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China to cut soybean meal in livestock feed to ensure food security

Aerial photo taken on May 11, 2022 shows farmers operating machines to sow soybean seeds in Fanhe Township of Tieling, northeast China’s Liaoning Province. Liaoning has stepped up efforts on farming activities as the temperature rises recently. By May 17, the province’s spring sowing area of crops has reached 48,645,000 mu (3,243,000 hectares).(Photo: Xinhua)

Major Chinese hog farmers and feedstock producers on Tuesday explained their efforts to cut down soybean meal use in a bid to lower the country’s dependence on the crop and ensure the nation’s food security.

Muyuan Foods Co, a leading hog and pork producer, said the company saved 1.3 million tons of soybean meal compared with the average level by using just 6.9 percent of soybean meal in its compound feed for pig breeding in 2021.

New Hope Liuhe, China’s major feedstock producer, said it used just 10.7 percent soybean meal in its feed products in 2021, about 4.6 percentage points lower than the industry average, equivalent to reducing soybean meal consumption by 1.3 million tons.

The examples were cited after the Ministry of Agriculture and Rural Affairs (MOA) on Monday which vowed to comprehensively reduce the use of soybean meal in feed amid efforts to ensure national food security.

The MOA pointed out that the reduction is aimed at ensuring China’s food security amid uncertain external supplies and promoting high-quality development and efficiency of the industry. 

China has been highly reliant on soybean imports, driven up by the demand for livestock feed, which makes it a key agricultural product for China’s food security, experts said.

Wang Zuli, deputy researcher at the Institute of Agricultural Economics and Development of the Chinese Academy of Agricultural Sciences, said the move is aimed at reducing dependence on soybean imports, which are heavily driven by demand for soybean meal.

“With the complicated international trade situation and the uncertainty of international trade relations, reducing import dependence is conducive to ensuring food security,” Wang told the Global Times on Tuesday.

Research from Guolian Securities pointed out that in 2021, total domestic consumption of soybean meal reached 78.4 million tons, an increase of 2.8 percent year-on-year, much of which was used for feed.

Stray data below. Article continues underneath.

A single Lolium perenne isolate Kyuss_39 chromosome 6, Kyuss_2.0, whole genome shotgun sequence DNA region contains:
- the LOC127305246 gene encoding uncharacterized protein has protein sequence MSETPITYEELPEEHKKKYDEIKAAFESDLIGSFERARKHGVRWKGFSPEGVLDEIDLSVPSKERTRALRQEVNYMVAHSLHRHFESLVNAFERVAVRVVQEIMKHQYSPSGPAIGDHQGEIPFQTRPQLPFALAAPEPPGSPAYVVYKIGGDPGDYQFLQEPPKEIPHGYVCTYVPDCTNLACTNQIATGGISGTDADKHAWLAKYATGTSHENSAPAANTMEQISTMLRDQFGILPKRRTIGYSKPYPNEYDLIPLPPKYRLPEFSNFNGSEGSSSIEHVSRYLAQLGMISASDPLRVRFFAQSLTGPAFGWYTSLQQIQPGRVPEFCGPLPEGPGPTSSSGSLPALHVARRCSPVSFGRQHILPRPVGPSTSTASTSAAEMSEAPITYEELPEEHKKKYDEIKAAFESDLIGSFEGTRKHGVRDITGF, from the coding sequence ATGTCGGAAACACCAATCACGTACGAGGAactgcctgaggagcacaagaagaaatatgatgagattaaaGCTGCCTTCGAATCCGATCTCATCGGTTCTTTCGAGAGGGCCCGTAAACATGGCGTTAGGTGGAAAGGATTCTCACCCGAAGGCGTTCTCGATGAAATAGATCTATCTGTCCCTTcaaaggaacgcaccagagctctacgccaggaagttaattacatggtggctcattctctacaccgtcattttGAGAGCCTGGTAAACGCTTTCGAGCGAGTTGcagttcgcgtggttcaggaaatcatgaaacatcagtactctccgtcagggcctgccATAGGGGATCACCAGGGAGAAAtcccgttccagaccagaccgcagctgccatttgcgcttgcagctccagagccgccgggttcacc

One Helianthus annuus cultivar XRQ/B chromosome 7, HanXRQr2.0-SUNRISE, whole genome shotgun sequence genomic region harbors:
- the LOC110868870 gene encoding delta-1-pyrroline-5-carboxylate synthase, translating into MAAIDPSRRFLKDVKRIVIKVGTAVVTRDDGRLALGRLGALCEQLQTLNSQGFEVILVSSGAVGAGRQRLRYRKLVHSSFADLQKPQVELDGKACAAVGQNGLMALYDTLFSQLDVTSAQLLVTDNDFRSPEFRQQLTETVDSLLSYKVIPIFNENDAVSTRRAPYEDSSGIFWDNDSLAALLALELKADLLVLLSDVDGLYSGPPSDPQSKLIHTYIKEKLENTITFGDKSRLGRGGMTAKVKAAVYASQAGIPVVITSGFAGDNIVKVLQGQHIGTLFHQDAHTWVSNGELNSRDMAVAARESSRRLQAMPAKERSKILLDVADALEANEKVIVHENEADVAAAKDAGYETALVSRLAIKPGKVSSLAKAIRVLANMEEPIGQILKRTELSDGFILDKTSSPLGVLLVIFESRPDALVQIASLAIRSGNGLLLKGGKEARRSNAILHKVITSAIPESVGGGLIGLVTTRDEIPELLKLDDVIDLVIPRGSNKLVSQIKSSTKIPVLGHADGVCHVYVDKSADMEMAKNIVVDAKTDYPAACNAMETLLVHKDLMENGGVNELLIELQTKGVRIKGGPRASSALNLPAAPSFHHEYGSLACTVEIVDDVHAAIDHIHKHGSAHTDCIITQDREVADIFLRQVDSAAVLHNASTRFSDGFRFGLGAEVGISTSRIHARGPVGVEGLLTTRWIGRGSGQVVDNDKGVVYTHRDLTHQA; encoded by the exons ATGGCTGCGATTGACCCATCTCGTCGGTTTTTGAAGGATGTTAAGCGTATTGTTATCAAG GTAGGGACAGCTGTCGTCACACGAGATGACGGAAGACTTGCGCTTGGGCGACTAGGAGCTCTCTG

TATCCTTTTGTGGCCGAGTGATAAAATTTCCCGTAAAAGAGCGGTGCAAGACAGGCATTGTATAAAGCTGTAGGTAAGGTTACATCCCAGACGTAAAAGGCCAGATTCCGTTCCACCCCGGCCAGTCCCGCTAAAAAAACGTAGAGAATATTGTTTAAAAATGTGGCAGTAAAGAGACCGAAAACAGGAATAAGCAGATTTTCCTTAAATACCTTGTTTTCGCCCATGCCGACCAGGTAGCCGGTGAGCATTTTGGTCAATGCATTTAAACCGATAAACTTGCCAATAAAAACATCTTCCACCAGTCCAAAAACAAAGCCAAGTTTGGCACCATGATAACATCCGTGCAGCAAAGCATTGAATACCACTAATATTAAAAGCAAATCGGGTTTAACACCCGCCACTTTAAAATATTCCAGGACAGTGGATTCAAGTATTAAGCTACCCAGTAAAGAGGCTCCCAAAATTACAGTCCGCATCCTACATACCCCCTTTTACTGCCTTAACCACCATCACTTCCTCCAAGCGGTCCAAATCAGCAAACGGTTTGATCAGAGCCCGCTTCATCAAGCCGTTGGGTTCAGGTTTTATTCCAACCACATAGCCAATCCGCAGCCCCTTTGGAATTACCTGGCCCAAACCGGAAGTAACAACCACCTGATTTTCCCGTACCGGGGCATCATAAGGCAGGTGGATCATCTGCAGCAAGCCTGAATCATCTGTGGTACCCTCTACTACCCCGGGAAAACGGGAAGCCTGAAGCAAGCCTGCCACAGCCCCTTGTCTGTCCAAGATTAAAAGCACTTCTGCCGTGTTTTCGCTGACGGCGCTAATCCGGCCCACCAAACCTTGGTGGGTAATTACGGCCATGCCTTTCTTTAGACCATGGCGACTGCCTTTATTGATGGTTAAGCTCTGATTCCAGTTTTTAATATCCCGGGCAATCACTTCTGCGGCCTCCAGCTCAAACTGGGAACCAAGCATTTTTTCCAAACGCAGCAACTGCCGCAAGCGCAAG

MOA officials said in February that if effective policies and measures were put in place, soybean meal production could be reduced by more than 23 million tons, and reduce soybean demand by nearly 30 million tons, equivalent to soybean output of 230 million mu (15.33 million hectares) of farmland.

The ministry has promoted the reduction of soy use in animal feed in recent years, which has had a positive effect.

In 2021, soybean meal accounted for 15.3 percent of the feed consumed by the aquaculture industry in China, 2.5 percentage points lower than in 2017. That decline saved 11 million tons of soybean meal, which was equivalent to 14 million tons of soybeans and the output of more than 100 million mu of farmland, the MOA said.

Chinese companies have also been promoting a low-protein diet as a replacement for soy meal. 

Muyuan Foods Co said that by adding appropriate amounts of five or six synthetic amino acids, it can reduce the standard of feed protein content in the whole process of pig breeding to 12 percent. This process can greatly reduce the use of soybean meal and other protein raw materials.

Imported soybeans account for 85.5 percent of domestic demand, according to the country’s customs data. 

Brazil is China’s largest source of imported soybeans, followed by the US. In 2021, China’s soybean imports from Brazil reached 58.15 million tons, accounting for about 60.2 percent of total soybean imports. Imports from the US stood at 32.31 million tons, about 33.5 percent of the total.

In 2021, China imported 96.51 million tons of soybeans, down 3.8 percent year-on-year.

Source: Global Times